Inside where will be space for seven shops, said Ken Keesling, manager of the mall. So far there has been one definite commitment for a rental and five which appear likely.
Among the five are a boutique and a record and stereo store, Keesling said. He declined to say what the other stores will be until the decision that they will move in is more definite. “I’ll just say that there will be seven very unique retail outlet stores there.” he added.
When the mall is completed all the shops and the main hallway of the mall will be carpeted in brown to complement the stucco and brick work. The interior is laid out along a central corridor with shops off to either side. Along the corridor will be arched doors to each
store and arched display windows. Above each window, white stucco fills the curved top portion of the windows and doors.
Turning the old theater, with its slanted floor and giant stage into a mall was not an easy construction job, according to Eugene Langlie, foreman of the Sahr Construction team building the mall.
“There was a lot of work demolishing the old stage.” he said. “Underneath it was about 14 feet of space filled with a boiler and heating blowers, and all that had to come out."
When the stage was dismantled and the heating machinery removed "there were still two giant beams that had been part of the top of the stage that were left up there about 20 feet off the
ground. We had to get those out too.” Then “we had to open the back
up and bring a Cat in here to level the floor.” he said. A hole was cut in the back wall of the theater and a bulldozer driven into the building to move the tons of sand that now fill the back of the theater so that the floor is level with the front.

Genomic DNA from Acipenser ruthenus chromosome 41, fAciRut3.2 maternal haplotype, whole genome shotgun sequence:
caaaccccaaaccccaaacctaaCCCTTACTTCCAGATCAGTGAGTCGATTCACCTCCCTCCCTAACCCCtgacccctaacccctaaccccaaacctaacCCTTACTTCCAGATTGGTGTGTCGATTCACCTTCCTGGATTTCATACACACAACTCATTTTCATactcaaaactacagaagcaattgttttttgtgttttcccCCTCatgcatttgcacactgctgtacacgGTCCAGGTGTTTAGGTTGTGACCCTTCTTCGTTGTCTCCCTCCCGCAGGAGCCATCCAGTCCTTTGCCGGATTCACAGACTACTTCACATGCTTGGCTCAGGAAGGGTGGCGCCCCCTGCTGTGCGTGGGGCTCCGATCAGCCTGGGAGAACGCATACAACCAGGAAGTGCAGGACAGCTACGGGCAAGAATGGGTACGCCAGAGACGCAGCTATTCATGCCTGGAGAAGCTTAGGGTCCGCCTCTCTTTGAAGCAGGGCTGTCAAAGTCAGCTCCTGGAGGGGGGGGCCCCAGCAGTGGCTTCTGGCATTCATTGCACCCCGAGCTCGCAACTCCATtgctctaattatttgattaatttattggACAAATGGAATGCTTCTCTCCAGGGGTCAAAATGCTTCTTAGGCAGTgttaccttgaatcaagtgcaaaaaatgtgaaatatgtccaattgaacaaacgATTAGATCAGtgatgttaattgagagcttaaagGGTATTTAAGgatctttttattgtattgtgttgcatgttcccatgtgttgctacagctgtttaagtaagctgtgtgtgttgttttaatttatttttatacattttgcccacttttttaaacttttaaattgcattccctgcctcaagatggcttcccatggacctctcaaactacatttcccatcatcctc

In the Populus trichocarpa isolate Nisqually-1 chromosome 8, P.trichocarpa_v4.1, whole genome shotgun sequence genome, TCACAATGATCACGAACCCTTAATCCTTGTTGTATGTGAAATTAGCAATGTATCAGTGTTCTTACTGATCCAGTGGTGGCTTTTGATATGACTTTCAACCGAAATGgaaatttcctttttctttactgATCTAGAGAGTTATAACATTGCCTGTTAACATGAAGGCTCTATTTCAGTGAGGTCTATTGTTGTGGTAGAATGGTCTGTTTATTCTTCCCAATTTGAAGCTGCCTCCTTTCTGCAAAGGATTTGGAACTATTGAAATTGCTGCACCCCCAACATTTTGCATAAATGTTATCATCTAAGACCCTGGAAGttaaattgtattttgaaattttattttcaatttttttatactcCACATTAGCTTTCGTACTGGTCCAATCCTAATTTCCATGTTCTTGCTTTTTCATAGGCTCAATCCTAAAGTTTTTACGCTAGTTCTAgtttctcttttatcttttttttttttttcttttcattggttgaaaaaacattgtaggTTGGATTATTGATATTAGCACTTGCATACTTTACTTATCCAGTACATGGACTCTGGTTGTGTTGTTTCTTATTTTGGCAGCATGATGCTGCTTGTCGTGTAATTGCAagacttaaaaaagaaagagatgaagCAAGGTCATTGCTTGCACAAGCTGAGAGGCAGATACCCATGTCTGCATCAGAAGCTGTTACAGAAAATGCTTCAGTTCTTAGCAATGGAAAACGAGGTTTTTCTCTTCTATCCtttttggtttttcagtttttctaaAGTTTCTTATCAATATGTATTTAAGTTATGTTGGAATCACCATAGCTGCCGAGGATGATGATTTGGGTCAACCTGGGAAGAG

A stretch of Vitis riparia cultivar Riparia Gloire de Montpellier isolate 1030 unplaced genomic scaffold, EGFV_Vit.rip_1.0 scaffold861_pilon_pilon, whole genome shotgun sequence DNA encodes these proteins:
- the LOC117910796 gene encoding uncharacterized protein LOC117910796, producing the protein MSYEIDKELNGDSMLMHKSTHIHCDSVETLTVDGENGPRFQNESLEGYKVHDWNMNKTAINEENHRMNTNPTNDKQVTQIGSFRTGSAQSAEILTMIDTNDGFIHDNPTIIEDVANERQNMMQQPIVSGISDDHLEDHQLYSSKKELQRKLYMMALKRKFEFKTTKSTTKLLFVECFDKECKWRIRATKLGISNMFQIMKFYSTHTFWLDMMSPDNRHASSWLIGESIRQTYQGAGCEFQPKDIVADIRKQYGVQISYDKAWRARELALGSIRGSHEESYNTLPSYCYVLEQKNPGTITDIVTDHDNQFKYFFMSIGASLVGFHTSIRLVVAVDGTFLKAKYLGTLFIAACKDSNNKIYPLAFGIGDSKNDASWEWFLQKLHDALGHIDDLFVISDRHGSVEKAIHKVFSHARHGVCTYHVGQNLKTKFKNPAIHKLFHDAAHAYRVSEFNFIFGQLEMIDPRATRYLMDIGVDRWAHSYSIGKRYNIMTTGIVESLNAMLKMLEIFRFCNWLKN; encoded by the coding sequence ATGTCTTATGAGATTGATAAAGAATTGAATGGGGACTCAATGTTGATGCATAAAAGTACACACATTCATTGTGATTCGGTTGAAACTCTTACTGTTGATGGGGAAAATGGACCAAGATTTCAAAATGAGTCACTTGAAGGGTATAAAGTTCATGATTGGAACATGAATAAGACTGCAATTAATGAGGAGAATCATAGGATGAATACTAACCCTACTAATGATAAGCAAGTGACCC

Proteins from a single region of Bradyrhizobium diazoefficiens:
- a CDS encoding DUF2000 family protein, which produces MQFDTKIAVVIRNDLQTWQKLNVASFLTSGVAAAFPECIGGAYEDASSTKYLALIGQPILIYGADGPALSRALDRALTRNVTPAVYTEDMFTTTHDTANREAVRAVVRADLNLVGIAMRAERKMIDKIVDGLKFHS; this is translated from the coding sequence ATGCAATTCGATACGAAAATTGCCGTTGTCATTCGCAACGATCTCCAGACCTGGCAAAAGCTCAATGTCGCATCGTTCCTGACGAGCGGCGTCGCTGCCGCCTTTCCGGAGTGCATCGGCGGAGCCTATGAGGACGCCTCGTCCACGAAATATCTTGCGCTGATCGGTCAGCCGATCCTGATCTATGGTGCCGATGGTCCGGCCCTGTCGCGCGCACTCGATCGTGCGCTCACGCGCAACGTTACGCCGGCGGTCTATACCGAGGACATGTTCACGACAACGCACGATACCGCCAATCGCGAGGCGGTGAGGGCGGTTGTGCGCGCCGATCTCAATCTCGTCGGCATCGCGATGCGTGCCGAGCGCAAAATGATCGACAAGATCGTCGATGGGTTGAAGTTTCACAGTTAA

After the ground was leveled, a cement floor was poured, and when it dried, scaffolds were erected and wires that will support a hanging ceiling were installed in the ceiling two stories above the new floor.
“The wires for the drop ceiling hang down over 20 feet,” he said. The ceiling itself, however, has not yet been installed and the old theater ceiling can still be seen high above the workers.
Although there is still space to install a second floor above the mall, Langlie said that no plans for construction of that nature have been made.
The balcony of the old theater, however, might be used for another shop if the mall owners get a solid commitment from a store keeper to move in there. So far they have none, and so renovation of the balcony will have to wait, he said.
All of construction, electrical and plumbing work will be finished by mid-April, Langlie said.
In addition to the shops, public lavatories will be built in the front of the mall.
The total cost of construction for the mini-mall will come to about $100,000, he said. Considerably cheaper than building even a mini-mall from scratch, he said.
Langlie, who has worked as a construction chief on a number of full-sized malls, said the minimall will be a “very attractive shopping area” when it is completed.
The front of Braaten Jewelers, which is adjacent to the mall, will also receive a brick and stucco arch facade, and a wall between the mall and the jewelry store will be removed and part of the store expanded into the mall.

packer on January 10, 2012 at 9:21 pm

I’m confused. Is the old Rivoli theatre a shopping mall or the Albert Lea Art Center?